Our study has some important strengths. First, we enrolled the study participants from different socio-economic conditions representative of district and region of the country. Second, findings of the study can be used to inform various stakeholders and policy makers in drafting future intervention programmes to improve complementary feeding practices among Nepalese infants and young children. However, in spite of our efforts, this study has some limitations. Firstly, the sample size is relatively small; however, the results from the representative random sample could be generalized at least to similar settings. Secondly, the study assessed only correlates of the timely initiation of complementary feeding among children aged 6 to 23 months, and other important complementary feeding indicators, such as minimum dietary diversity, minimum meal frequency, and minimum acceptable diet were not investigated. Further, studies of the impact of timely initiation of complementary feeding on child health outcome are recommended.

5. Conclusions

Less than three in five mothers were found to initiate complementary feeding when children were sixth months old. Maternal education and occupation and child characteristics, such as birth order, sex, and micronutrient consumption, were determined to be correlates of the timely initiation of complementary feeding. The IYCF programme should target these predictors while designing preventive strategies. Lastly, studies on the impact of timely initiation complementary feeding on child health are recommended.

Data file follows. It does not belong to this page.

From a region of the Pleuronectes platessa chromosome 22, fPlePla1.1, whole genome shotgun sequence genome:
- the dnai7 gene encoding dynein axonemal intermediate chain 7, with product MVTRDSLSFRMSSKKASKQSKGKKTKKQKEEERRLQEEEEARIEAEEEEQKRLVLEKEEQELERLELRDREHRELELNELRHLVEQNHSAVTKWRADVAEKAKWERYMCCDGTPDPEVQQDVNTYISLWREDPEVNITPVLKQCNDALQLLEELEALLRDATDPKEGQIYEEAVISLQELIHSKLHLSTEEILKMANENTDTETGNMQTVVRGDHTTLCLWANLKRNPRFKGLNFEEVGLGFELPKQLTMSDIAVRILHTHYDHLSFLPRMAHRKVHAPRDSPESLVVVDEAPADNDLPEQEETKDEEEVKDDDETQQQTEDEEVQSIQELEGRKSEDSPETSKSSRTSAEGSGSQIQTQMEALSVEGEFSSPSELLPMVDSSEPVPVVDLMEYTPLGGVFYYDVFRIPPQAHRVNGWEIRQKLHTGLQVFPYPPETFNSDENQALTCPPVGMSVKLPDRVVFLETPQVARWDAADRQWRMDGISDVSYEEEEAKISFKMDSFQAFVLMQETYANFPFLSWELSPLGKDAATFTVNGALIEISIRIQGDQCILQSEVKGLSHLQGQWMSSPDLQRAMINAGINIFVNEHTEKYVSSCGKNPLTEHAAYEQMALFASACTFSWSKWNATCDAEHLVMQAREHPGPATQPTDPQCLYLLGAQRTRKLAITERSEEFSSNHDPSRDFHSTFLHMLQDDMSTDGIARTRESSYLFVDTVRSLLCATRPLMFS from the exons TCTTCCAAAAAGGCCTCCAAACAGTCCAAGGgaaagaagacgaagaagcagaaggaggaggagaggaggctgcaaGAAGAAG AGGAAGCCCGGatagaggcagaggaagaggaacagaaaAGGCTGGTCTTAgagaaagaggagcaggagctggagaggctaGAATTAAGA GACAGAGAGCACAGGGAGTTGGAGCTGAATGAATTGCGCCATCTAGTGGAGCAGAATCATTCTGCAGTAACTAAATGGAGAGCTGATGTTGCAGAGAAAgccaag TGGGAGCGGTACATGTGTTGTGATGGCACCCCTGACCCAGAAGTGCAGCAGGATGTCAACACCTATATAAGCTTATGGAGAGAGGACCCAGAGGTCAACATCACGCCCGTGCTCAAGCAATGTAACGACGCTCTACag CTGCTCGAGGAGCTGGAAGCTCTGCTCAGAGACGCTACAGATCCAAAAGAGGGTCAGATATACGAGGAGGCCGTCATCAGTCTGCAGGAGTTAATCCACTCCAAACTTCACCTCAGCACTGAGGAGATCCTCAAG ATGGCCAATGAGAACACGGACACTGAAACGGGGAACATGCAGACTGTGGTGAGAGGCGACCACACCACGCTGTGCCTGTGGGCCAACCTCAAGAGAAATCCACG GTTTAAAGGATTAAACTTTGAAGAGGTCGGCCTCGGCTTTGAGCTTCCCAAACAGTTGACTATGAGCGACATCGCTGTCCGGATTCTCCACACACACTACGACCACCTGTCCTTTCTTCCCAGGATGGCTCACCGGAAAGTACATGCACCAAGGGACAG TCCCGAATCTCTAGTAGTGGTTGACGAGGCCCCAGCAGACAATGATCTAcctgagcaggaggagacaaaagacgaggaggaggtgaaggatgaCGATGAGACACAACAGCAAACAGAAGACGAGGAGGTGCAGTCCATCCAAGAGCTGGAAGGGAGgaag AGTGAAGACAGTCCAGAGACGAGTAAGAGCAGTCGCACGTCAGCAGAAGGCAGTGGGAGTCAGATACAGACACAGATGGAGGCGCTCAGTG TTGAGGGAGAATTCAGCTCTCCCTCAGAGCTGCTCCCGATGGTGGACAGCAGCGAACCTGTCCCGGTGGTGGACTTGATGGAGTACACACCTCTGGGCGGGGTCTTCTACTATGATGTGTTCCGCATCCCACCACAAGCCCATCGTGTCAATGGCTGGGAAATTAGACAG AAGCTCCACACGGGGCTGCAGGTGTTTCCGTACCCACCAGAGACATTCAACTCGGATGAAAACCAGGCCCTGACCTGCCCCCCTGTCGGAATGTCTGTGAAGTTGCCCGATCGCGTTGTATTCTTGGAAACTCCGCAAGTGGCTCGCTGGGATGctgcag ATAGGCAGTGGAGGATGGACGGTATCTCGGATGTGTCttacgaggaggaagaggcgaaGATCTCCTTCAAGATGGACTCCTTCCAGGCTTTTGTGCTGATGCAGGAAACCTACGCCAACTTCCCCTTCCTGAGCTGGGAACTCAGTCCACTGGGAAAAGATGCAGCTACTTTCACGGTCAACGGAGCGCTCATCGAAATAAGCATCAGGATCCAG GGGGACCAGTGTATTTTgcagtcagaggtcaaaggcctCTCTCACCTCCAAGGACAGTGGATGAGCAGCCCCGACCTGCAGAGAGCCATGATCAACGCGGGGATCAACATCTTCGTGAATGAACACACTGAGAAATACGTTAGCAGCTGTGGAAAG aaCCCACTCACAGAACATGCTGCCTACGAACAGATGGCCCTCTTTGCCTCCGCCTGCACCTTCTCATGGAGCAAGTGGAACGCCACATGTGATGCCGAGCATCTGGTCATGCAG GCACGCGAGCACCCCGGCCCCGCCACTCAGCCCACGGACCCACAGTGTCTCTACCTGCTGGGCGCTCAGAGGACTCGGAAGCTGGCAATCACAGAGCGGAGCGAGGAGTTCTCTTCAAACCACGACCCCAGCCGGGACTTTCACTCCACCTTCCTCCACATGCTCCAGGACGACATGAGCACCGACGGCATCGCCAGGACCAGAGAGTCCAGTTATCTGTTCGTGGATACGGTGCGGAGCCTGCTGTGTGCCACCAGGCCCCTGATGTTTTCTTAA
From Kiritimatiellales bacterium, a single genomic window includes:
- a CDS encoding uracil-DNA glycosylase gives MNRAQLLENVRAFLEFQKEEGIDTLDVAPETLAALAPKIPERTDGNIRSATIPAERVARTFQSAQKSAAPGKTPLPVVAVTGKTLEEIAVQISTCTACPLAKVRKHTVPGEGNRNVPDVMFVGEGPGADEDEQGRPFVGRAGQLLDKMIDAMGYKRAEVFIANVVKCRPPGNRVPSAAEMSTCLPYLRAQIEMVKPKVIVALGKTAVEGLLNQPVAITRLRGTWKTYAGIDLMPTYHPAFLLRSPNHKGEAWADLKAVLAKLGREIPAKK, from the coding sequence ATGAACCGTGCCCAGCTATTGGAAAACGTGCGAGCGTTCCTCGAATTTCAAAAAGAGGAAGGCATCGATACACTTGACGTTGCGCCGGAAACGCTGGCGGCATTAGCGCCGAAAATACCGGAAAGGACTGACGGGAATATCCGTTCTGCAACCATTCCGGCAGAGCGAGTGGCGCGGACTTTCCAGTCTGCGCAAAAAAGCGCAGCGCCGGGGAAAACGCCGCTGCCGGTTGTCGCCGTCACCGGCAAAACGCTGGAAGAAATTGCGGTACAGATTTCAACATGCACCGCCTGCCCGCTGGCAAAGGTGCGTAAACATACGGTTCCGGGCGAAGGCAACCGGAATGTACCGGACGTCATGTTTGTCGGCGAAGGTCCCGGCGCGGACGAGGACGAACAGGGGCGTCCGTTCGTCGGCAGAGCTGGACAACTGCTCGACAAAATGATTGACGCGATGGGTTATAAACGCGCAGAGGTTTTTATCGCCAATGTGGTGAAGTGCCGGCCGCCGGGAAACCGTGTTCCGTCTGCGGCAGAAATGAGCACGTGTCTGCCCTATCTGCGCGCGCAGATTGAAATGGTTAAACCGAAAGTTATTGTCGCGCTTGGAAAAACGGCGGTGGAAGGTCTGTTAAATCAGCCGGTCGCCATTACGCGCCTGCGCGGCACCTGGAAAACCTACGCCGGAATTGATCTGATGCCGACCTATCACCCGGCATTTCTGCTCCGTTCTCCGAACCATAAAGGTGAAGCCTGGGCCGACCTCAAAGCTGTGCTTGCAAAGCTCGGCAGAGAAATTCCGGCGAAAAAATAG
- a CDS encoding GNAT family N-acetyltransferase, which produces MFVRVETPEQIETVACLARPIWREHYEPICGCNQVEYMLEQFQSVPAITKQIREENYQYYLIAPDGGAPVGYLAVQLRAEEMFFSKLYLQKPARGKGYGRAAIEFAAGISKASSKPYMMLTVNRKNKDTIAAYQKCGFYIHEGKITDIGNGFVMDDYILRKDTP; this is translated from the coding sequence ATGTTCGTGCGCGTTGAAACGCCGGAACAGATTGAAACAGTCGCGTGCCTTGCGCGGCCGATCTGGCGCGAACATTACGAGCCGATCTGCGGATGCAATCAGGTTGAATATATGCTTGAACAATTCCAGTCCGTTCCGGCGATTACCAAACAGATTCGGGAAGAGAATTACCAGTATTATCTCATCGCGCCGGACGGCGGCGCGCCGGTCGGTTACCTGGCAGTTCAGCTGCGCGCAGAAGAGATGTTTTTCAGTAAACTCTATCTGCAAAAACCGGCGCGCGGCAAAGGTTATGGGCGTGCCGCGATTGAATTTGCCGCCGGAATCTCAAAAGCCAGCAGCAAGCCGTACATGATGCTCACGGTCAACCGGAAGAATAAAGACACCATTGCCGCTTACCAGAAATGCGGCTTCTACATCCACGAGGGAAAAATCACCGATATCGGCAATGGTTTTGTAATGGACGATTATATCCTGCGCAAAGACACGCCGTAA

Author Contributions

Concept and design, D.R. and R.S.; statistical analysis, D.A. and J.K.S.; writing of the manuscript, D.A., R.S., and S.G.; revision and editing the manuscript, K.L. and S.-J.U. All authors contributed to all-analysis, interpretation of results, literature review, and revision of the manuscript, and all have read and agreed with the contents of the final manuscript.